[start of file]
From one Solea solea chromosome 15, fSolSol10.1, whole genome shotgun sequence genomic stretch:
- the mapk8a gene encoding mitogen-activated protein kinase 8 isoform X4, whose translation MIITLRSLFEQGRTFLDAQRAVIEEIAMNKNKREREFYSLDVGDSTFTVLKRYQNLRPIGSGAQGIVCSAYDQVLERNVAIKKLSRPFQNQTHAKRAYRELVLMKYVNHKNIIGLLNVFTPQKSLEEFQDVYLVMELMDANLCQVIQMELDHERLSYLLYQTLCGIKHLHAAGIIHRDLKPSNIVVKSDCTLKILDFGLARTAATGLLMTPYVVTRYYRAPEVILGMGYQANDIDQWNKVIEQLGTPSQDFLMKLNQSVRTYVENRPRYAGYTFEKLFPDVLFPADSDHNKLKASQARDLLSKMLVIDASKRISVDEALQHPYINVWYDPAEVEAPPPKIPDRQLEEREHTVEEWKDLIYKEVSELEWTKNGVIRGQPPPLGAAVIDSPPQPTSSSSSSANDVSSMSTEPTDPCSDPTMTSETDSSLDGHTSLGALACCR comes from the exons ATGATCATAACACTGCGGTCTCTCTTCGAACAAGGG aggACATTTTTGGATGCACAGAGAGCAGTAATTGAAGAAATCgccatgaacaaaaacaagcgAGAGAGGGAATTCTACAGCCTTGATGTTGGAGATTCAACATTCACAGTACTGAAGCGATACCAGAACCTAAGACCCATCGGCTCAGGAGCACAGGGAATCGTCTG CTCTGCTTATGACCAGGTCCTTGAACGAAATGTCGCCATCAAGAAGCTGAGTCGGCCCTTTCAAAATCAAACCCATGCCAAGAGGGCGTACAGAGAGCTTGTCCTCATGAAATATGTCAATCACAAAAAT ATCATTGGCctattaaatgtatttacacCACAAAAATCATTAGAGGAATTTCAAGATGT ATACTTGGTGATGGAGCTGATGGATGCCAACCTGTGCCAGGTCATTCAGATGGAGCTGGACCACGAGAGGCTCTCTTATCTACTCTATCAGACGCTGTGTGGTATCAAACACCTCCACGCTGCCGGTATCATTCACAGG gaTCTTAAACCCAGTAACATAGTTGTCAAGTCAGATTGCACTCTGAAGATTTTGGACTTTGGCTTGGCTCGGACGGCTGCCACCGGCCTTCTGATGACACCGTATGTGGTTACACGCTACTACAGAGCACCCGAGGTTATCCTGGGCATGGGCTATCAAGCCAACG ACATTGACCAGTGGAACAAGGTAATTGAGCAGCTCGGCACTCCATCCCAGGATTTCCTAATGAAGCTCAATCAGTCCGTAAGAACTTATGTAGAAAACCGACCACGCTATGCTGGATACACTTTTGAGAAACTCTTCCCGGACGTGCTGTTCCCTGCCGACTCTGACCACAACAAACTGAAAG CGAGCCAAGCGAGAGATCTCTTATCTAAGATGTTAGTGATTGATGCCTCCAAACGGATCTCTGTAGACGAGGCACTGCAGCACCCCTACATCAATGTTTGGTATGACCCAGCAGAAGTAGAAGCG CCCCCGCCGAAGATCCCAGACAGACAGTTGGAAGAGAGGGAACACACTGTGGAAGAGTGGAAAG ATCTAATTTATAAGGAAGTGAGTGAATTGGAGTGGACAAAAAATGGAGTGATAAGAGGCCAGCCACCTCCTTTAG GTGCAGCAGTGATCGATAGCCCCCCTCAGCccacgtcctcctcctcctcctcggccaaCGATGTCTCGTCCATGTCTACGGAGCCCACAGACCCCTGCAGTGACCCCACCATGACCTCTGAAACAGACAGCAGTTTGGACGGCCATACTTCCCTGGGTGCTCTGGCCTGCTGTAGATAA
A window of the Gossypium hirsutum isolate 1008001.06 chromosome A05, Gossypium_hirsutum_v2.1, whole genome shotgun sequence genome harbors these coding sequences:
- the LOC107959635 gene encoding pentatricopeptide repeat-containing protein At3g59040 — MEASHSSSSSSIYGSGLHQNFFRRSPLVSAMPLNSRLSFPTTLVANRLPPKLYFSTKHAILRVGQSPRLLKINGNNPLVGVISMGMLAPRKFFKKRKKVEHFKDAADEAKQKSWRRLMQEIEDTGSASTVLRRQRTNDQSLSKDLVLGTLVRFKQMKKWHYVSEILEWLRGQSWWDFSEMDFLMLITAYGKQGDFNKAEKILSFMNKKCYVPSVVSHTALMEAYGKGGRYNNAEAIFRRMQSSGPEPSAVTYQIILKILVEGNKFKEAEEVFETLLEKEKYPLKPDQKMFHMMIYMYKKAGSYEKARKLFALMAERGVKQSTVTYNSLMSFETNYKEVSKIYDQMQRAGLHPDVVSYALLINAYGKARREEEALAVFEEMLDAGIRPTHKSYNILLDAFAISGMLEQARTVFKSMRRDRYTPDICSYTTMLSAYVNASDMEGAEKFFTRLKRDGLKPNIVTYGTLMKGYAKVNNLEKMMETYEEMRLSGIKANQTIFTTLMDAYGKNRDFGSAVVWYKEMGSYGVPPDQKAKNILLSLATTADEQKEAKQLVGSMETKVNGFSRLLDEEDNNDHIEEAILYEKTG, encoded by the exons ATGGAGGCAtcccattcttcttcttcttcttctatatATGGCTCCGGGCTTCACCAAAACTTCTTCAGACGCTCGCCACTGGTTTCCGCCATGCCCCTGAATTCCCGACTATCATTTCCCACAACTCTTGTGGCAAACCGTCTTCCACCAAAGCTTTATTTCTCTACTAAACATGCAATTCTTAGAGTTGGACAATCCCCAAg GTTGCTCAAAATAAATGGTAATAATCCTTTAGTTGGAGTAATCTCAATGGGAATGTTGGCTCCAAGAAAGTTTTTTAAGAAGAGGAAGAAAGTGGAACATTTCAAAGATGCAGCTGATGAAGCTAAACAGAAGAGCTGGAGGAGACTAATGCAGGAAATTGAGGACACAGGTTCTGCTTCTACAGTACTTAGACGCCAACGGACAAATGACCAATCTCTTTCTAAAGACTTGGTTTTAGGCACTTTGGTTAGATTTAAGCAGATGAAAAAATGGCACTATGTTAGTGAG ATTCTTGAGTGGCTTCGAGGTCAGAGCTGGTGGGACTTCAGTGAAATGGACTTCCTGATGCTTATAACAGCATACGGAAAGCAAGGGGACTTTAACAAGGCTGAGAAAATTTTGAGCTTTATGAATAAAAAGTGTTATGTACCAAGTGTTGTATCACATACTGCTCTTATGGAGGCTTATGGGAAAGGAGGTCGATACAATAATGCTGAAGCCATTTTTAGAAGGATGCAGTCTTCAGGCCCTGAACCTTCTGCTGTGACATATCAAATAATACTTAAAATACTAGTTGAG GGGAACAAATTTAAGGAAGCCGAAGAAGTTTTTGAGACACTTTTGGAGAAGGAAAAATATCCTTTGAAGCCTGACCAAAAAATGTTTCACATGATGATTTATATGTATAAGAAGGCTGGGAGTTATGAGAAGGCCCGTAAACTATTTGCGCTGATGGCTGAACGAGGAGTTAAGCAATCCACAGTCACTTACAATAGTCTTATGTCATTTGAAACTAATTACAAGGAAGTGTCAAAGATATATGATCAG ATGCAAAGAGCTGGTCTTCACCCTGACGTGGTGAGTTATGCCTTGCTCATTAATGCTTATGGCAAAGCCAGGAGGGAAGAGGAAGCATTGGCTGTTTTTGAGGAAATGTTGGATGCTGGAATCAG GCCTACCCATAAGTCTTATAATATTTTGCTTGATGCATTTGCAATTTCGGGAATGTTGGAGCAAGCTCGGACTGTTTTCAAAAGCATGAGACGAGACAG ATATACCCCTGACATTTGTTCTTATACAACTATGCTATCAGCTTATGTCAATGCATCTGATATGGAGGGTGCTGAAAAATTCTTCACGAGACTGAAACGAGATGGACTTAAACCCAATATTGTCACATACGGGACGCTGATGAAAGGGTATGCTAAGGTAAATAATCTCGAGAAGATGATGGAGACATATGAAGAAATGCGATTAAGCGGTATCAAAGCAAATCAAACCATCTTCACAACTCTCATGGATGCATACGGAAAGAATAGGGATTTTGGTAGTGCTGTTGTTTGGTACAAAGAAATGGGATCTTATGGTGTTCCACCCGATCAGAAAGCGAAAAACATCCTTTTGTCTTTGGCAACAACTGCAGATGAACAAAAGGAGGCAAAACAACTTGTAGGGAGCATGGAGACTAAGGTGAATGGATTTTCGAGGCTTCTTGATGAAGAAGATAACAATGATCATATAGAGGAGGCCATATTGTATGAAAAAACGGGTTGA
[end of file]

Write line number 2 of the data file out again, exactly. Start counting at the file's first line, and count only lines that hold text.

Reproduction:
- the mapk8a gene encoding mitogen-activated protein kinase 8 isoform X4, whose translation MIITLRSLFEQGRTFLDAQRAVIEEIAMNKNKREREFYSLDVGDSTFTVLKRYQNLRPIGSGAQGIVCSAYDQVLERNVAIKKLSRPFQNQTHAKRAYRELVLMKYVNHKNIIGLLNVFTPQKSLEEFQDVYLVMELMDANLCQVIQMELDHERLSYLLYQTLCGIKHLHAAGIIHRDLKPSNIVVKSDCTLKILDFGLARTAATGLLMTPYVVTRYYRAPEVILGMGYQANDIDQWNKVIEQLGTPSQDFLMKLNQSVRTYVENRPRYAGYTFEKLFPDVLFPADSDHNKLKASQARDLLSKMLVIDASKRISVDEALQHPYINVWYDPAEVEAPPPKIPDRQLEEREHTVEEWKDLIYKEVSELEWTKNGVIRGQPPPLGAAVIDSPPQPTSSSSSSANDVSSMSTEPTDPCSDPTMTSETDSSLDGHTSLGALACCR comes from the exons ATGATCATAACACTGCGGTCTCTCTTCGAACAAGGG aggACATTTTTGGATGCACAGAGAGCAGTAATTGAAGAAATCgccatgaacaaaaacaagcgAGAGAGGGAATTCTACAGCCTTGATGTTGGAGATTCAACATTCACAGTACTGAAGCGATACCAGAACCTAAGACCCATCGGCTCAGGAGCACAGGGAATCGTCTG CTCTGCTTATGACCAGGTCCTTGAACGAAATGTCGCCATCAAGAAGCTGAGTCGGCCCTTTCAAAATCAAACCCATGCCAAGAGGGCGTACAGAGAGCTTGTCCTCATGAAATATGTCAATCACAAAAAT ATCATTGGCctattaaatgtatttacacCACAAAAATCATTAGAGGAATTTCAAGATGT ATACTTGGTGATGGAGCTGATGGATGCCAACCTGTGCCAGGTCATTCAGATGGAGCTGGACCACGAGAGGCTCTCTTATCTACTCTATCAGACGCTGTGTGGTATCAAACACCTCCACGCTGCCGGTATCATTCACAGG gaTCTTAAACCCAGTAACATAGTTGTCAAGTCAGATTGCACTCTGAAGATTTTGGACTTTGGCTTGGCTCGGACGGCTGCCACCGGCCTTCTGATGACACCGTATGTGGTTACACGCTACTACAGAGCACCCGAGGTTATCCTGGGCATGGGCTATCAAGCCAACG ACATTGACCAGTGGAACAAGGTAATTGAGCAGCTCGGCACTCCATCCCAGGATTTCCTAATGAAGCTCAATCAGTCCGTAAGAACTTATGTAGAAAACCGACCACGCTATGCTGGATACACTTTTGAGAAACTCTTCCCGGACGTGCTGTTCCCTGCCGACTCTGACCACAACAAACTGAAAG CGAGCCAAGCGAGAGATCTCTTATCTAAGATGTTAGTGATTGATGCCTCCAAACGGATCTCTGTAGACGAGGCACTGCAGCACCCCTACATCAATGTTTGGTATGACCCAGCAGAAGTAGAAGCG CCCCCGCCGAAGATCCCAGACAGACAGTTGGAAGAGAGGGAACACACTGTGGAAGAGTGGAAAG ATCTAATTTATAAGGAAGTGAGTGAATTGGAGTGGACAAAAAATGGAGTGATAAGAGGCCAGCCACCTCCTTTAG GTGCAGCAGTGATCGATAGCCCCCCTCAGCccacgtcctcctcctcctcctcggccaaCGATGTCTCGTCCATGTCTACGGAGCCCACAGACCCCTGCAGTGACCCCACCATGACCTCTGAAACAGACAGCAGTTTGGACGGCCATACTTCCCTGGGTGCTCTGGCCTGCTGTAGATAA